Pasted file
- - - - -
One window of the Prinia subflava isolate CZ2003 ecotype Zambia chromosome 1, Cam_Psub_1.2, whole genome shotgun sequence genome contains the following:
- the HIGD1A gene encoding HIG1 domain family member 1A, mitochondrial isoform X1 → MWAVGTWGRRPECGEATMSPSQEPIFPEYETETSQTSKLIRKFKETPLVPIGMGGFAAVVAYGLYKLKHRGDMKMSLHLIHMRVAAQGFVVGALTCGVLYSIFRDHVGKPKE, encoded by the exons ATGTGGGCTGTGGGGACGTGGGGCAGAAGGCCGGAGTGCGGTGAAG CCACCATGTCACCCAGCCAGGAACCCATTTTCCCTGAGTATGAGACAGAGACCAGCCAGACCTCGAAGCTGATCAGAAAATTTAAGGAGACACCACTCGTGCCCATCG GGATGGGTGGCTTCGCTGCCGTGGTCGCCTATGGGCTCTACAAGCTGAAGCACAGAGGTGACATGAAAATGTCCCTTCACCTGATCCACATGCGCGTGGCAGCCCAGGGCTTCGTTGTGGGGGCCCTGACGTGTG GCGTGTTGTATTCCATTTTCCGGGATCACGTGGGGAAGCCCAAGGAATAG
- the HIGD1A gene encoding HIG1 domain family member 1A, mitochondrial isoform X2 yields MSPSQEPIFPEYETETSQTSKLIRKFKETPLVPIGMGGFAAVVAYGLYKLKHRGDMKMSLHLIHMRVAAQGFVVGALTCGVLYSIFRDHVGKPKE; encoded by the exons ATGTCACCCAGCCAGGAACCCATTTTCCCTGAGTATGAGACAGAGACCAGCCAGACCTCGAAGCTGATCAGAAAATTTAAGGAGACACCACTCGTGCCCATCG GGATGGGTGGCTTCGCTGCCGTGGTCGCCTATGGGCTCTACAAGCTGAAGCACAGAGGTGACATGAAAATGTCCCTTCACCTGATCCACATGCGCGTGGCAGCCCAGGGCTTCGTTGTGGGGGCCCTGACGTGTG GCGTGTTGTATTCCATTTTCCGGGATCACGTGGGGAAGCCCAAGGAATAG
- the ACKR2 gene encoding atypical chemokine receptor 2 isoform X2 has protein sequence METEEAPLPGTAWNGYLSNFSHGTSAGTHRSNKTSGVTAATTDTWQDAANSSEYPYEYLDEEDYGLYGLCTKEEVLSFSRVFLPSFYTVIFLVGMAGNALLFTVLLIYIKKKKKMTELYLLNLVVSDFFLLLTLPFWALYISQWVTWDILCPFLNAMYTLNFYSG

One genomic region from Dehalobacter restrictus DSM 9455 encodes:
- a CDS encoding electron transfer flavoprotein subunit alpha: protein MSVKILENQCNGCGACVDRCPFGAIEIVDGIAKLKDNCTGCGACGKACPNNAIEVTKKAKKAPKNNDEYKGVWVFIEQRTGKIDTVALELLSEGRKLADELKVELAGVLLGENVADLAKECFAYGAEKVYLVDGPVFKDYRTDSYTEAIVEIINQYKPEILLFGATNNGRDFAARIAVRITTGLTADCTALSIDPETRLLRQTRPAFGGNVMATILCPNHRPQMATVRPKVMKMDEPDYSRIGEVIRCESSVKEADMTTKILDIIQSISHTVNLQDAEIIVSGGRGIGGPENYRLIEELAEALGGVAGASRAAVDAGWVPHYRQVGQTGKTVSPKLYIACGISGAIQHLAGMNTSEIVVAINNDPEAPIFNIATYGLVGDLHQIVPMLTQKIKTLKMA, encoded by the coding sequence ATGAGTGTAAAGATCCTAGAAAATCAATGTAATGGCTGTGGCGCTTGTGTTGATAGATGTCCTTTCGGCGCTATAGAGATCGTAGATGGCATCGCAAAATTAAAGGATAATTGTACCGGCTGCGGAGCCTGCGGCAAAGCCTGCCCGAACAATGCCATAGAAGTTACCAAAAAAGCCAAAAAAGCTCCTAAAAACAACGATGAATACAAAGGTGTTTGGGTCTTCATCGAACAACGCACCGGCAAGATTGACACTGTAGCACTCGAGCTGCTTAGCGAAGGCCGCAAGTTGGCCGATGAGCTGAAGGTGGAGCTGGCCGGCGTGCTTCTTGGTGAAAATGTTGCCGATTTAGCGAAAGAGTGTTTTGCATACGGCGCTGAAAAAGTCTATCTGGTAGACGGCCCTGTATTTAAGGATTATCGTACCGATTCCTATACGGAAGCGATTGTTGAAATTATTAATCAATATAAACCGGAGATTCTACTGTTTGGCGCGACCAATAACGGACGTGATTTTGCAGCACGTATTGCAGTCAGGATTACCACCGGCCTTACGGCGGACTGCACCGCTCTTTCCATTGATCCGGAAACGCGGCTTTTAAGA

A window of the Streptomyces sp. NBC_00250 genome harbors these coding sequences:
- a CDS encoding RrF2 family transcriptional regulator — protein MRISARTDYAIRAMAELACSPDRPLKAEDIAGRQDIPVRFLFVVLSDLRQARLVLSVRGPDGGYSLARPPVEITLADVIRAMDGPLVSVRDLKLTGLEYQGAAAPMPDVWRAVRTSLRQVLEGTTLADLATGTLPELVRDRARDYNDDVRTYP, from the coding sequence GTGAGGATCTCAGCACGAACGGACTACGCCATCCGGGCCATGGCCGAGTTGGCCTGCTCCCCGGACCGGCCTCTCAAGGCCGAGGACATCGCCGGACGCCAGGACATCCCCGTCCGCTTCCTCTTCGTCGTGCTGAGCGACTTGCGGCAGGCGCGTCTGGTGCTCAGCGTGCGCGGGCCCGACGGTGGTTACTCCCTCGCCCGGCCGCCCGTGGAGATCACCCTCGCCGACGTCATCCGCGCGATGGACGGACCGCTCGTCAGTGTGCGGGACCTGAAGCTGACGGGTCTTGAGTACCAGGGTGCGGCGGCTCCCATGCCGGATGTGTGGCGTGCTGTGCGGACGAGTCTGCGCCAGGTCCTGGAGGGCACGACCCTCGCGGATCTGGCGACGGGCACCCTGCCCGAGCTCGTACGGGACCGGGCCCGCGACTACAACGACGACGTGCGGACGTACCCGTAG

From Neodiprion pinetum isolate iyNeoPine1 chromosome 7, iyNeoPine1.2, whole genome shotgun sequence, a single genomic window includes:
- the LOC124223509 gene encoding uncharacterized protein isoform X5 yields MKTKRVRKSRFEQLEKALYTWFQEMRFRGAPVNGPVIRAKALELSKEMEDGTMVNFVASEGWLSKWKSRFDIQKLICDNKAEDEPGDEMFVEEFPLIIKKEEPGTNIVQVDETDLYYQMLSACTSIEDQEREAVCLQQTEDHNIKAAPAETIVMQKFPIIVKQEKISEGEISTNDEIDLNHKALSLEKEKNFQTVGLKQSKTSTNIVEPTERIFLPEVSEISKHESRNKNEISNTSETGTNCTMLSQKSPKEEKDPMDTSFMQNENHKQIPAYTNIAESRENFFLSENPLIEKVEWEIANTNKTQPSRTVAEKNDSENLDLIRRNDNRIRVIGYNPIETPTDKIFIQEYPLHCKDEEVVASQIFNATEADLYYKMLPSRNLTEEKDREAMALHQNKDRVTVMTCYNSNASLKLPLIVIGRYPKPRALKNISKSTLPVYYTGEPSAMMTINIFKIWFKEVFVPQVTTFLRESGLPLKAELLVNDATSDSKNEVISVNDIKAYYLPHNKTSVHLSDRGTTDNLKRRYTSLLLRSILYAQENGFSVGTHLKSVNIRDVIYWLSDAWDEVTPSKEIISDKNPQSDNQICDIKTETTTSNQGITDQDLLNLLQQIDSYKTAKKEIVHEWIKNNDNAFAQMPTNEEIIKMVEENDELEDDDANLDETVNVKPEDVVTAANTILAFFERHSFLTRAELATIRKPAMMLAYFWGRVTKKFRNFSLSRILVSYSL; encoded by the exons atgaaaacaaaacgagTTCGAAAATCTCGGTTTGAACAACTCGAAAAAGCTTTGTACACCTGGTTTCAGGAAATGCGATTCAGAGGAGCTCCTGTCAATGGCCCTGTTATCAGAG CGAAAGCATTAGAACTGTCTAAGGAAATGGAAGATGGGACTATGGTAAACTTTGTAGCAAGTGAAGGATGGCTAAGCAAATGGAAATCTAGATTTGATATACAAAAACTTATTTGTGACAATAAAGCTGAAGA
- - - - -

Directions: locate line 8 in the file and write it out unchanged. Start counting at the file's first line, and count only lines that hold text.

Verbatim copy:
- a CDS encoding RrF2 family transcriptional regulator — protein MRISARTDYAIRAMAELACSPDRPLKAEDIAGRQDIPVRFLFVVLSDLRQARLVLSVRGPDGGYSLARPPVEITLADVIRAMDGPLVSVRDLKLTGLEYQGAAAPMPDVWRAVRTSLRQVLEGTTLADLATGTLPELVRDRARDYNDDVRTYP, from the coding sequence GTGAGGATCTCAGCACGAACGGACTACGCCATCCGGGCCATGGCCGAGTTGGCCTGCTCCCCGGACCGGCCTCTCAAGGCCGAGGACATCGCCGGACGCCAGGACATCCCCGTCCGCTTCCTCTTCGTCGTGCTGAGCGACTTGCGGCAGGCGCGTCTGGTGCTCAGCGTGCGCGGGCCCGACGGTGGTTACTCCCTCGCCCGGCCGCCCGTGGAGATCACCCTCGCCGACGTCATCCGCGCGATGGACGGACCGCTCGTCAGTGTGCGGGACCTGAAGCTGACGGGTCTTGAGTACCAGGGTGCGGCGGCTCCCATGCCGGATGTGTGGCGTGCTGTGCGGACGAGTCTGCGCCAGGTCCTGGAGGGCACGACCCTCGCGGATCTGGCGACGGGCACCCTGCCCGAGCTCGTACGGGACCGGGCCCGCGACTACAACGACGACGTGCGGACGTACCCGTAG